St. Paul, MN (NNCNOW.com) - A bill that would provide private day care providers, in Minnesota, collective bargaining rights went before a Legislative Senate Committee Monday afternoon.
Thousands of Minnesota families are dependent on private daycare centers to watch their children.
Some lawmakers say at-home workers are largely underpaid for the services they provide.
Private daycare providers opposed to a union say it should be up to them how they run their business.
"The systematic foundation of support that a union will have in our field will bring in countless ways making the business size of family child care less burdensome so we can concentrate on the care giving side of our profession," said Lisa Thompson, a licensed day care provider, who testified for collective bargaining.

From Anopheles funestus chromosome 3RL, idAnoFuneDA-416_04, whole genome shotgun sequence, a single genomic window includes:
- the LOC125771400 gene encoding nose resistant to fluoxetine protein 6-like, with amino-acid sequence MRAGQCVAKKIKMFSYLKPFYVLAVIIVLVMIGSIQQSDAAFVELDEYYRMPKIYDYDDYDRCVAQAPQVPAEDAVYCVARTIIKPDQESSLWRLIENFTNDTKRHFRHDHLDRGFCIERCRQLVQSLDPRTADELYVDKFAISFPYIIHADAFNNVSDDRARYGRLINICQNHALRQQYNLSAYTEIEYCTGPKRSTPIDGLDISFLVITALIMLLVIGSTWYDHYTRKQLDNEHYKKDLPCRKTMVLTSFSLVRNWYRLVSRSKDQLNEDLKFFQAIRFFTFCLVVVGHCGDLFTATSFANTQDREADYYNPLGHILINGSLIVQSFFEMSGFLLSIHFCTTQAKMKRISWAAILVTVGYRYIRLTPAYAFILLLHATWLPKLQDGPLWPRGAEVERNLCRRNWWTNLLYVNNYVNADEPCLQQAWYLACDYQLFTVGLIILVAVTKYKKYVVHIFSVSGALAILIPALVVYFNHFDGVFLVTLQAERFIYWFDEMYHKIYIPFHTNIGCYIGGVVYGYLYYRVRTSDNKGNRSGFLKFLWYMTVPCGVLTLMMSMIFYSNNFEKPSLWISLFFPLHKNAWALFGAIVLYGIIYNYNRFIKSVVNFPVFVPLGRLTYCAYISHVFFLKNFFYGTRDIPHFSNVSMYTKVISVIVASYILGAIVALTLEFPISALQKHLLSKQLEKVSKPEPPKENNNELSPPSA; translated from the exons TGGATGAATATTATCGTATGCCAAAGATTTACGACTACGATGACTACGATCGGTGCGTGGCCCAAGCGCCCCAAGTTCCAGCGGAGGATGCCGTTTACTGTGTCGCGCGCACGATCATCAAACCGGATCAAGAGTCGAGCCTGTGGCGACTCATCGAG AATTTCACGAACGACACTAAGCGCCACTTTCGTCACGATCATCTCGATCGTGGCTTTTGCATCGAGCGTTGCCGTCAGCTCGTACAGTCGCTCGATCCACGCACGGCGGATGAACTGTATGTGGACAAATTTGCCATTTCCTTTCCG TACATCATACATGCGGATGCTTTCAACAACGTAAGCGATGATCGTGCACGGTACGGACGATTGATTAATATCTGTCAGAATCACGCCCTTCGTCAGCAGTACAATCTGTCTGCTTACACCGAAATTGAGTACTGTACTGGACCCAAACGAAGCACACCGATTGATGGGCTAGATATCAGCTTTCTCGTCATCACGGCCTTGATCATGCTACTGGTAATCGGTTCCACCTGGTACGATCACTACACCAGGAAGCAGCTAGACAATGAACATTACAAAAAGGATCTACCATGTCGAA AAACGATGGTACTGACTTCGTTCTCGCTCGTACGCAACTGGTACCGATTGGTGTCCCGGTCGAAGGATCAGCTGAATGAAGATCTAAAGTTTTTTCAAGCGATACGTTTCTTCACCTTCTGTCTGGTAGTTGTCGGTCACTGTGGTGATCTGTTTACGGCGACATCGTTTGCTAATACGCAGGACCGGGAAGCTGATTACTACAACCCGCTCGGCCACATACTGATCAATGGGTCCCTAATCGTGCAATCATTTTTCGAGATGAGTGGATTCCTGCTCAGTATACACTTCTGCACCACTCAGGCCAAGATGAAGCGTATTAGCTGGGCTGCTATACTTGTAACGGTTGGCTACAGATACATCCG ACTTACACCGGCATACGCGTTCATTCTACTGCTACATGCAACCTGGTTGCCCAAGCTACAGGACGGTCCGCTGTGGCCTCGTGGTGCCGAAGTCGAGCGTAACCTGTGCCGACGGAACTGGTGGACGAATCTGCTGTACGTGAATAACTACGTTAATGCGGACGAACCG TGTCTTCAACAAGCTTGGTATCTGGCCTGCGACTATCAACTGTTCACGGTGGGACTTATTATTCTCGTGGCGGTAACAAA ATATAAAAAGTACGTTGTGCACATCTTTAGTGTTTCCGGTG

"What advantages would I have being a part of this union? There are none. Period," said Julie Seydel, a licensed family child care provider, who is opposed to unionizing. "By becoming a part of a union they will not bargain for my wages. I do not have unsafe conditions in my home. I write my own contracts which include vacation and holiday pay."
Governor Mark Dayton's executive order calling for a union election in 2011 was declared unconstitutional.